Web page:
Cameron rejects French claims of 'phoney' defence row
- 20 December 2013
- From the section UK Politics
Prime Minister David Cameron has rejected French claims he triggered a "fake" row over plans for defence co-operation among EU members.
French president Francois Hollande said the UK had been "a little phoney" over claims that the EU wanted to procure its own military assets such as drones.
But Mr Cameron said the idea had been "floated" at a summit in Brussels and he was clear that it would not happen.
Nato would remain the "bedrock" of UK security, Mr Cameron added.
Downing Street has long feared that moves to extend the EU's common defence and security policy risked undermining Nato and insists that defence remains primarily a matter for member states.
Nato is keen for European countries to contribute more to their own defence but it says the EU itself should not possess its own military assets.
Speaking at the end of the two-day summit, the first to discuss defence for five years, Mr Cameron said he supported co-operation between EU member states in areas of joint concern, such as tackling piracy and cyber terrorism.
'Black and white'
However, he said he had been "very careful" to set parameters for how far such co-operation could stretch to ensure they was no room for any future misinterpretation.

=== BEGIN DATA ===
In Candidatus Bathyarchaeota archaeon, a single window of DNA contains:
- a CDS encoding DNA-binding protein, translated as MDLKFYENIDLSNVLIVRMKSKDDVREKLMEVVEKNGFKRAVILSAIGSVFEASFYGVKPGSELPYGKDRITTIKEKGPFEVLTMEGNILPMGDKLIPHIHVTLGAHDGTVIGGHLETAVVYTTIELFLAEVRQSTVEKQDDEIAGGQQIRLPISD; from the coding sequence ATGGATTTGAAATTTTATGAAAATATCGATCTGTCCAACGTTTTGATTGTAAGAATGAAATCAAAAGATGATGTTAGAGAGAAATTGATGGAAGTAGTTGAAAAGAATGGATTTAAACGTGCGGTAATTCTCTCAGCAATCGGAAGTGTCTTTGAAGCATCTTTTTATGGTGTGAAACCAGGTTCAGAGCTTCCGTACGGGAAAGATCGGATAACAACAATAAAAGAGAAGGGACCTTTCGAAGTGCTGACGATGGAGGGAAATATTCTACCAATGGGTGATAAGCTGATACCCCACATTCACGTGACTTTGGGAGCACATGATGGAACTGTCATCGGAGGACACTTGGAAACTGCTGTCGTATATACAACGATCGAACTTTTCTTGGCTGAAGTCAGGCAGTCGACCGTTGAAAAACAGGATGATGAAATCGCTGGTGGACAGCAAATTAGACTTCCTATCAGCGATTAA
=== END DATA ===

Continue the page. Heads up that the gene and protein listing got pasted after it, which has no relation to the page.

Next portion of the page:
"We should not be looking at EU-owned drones, tanker fleets and we need to be very careful to write this down in language people can see that this is not being contemplated," he said.
"Let's be clear, EU assets, EU drones, planes and the rest of it - some of which were being floated - I think it is very important to make clear is not on the agenda."
Nato's prime role in European defence was not specifically mentioned in the final communique - a situation Mr Cameron said was partially explained by the fact that not all EU members were part of the 28 country alliance.
But Mr Cameron said Nato featured prominently in the document "like the words on a stick of rock" and this had not been the case before he had "started to change" its conclusions.
Mr Hollande claimed British attempts to prevent the EU being given a say over military equipment were "un peu simule", meaning a bit phoney.
But Mr Cameron firmly rejected the French president's claims.
"Was this some sort of false debate?..absolutely not," he said. "It is important to lay these things down in back and white and that is exactly what I have done."
He added: "These things matter If you take your eye of the ball and let through a sentence...it becomes part of the text of this organisation."
However, Mr Cameron stressed the importance of Anglo-French bilateral co-operation on defence, saying the two countries had similar interests and military capacity and was "excited" about building on recent joint working in Libya and Mali.
The European Commission has insisted it has "no intention to own or procure its own drones".
Nato chief Anders Fogh Rasmussen, who attended the talks at Mr Cameron's request, said recent military operations had shown a need for more European observation drones, air-to-air refuelling planes and heavy transport planes.
But while nation states must "do more to acquire much-needed military capabilities", he said "we're not talking about the EU possessing capabilities".
BBC Europe editor Gavin Hewitt said European officials privately questioned why the UK had insisted on these changes at the last moment when they have had the conclusions for two weeks.
Mr Cameron also used the summit to repeat his warnings about opening borders to immigrants from Romania and Bulgaria, which will happen from 1 January.